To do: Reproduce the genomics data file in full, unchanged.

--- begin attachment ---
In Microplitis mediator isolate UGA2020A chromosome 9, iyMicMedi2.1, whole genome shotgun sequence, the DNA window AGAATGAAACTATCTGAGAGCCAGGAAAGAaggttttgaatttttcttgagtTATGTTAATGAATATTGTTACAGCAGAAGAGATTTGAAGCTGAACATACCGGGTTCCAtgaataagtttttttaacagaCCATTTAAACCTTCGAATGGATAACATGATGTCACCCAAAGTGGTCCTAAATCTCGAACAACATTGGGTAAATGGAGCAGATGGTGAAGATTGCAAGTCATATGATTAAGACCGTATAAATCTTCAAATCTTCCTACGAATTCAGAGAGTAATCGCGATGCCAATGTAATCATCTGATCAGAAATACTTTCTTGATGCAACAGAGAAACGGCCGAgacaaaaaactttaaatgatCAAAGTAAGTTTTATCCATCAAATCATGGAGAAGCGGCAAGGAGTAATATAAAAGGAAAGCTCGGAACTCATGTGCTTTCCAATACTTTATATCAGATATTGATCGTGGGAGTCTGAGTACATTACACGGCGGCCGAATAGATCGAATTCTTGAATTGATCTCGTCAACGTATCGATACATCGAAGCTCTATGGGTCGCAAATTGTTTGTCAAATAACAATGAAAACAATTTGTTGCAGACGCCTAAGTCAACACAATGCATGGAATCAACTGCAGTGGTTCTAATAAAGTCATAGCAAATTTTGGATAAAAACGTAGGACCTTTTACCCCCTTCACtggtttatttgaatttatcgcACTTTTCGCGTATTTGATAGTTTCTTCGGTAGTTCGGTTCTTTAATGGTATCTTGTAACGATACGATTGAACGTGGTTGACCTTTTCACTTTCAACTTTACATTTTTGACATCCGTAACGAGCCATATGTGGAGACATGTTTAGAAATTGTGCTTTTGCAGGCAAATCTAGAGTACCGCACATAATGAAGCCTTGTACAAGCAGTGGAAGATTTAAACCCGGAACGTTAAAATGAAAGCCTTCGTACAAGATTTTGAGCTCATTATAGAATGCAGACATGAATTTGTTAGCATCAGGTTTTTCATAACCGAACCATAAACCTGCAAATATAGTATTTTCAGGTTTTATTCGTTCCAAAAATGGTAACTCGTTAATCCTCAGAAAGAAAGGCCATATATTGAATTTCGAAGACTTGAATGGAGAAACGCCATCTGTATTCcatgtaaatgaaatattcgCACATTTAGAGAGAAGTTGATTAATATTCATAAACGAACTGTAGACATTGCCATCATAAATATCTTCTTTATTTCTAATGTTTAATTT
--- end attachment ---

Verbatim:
In Microplitis mediator isolate UGA2020A chromosome 9, iyMicMedi2.1, whole genome shotgun sequence, the DNA window AGAATGAAACTATCTGAGAGCCAGGAAAGAaggttttgaatttttcttgagtTATGTTAATGAATATTGTTACAGCAGAAGAGATTTGAAGCTGAACATACCGGGTTCCAtgaataagtttttttaacagaCCATTTAAACCTTCGAATGGATAACATGATGTCACCCAAAGTGGTCCTAAATCTCGAACAACATTGGGTAAATGGAGCAGATGGTGAAGATTGCAAGTCATATGATTAAGACCGTATAAATCTTCAAATCTTCCTACGAATTCAGAGAGTAATCGCGATGCCAATGTAATCATCTGATCAGAAATACTTTCTTGATGCAACAGAGAAACGGCCGAgacaaaaaactttaaatgatCAAAGTAAGTTTTATCCATCAAATCATGGAGAAGCGGCAAGGAGTAATATAAAAGGAAAGCTCGGAACTCATGTGCTTTCCAATACTTTATATCAGATATTGATCGTGGGAGTCTGAGTACATTACACGGCGGCCGAATAGATCGAATTCTTGAATTGATCTCGTCAACGTATCGATACATCGAAGCTCTATGGGTCGCAAATTGTTTGTCAAATAACAATGAAAACAATTTGTTGCAGACGCCTAAGTCAACACAATGCATGGAATCAACTGCAGTGGTTCTAATAAAGTCATAGCAAATTTTGGATAAAAACGTAGGACCTTTTACCCCCTTCACtggtttatttgaatttatcgcACTTTTCGCGTATTTGATAGTTTCTTCGGTAGTTCGGTTCTTTAATGGTATCTTGTAACGATACGATTGAACGTGGTTGACCTTTTCACTTTCAACTTTACATTTTTGACATCCGTAACGAGCCATATGTGGAGACATGTTTAGAAATTGTGCTTTTGCAGGCAAATCTAGAGTACCGCACATAATGAAGCCTTGTACAAGCAGTGGAAGATTTAAACCCGGAACGTTAAAATGAAAGCCTTCGTACAAGATTTTGAGCTCATTATAGAATGCAGACATGAATTTGTTAGCATCAGGTTTTTCATAACCGAACCATAAACCTGCAAATATAGTATTTTCAGGTTTTATTCGTTCCAAAAATGGTAACTCGTTAATCCTCAGAAAGAAAGGCCATATATTGAATTTCGAAGACTTGAATGGAGAAACGCCATCTGTATTCcatgtaaatgaaatattcgCACATTTAGAGAGAAGTTGATTAATATTCATAAACGAACTGTAGACATTGCCATCATAAATATCTTCTTTATTTCTAATGTTTAATTT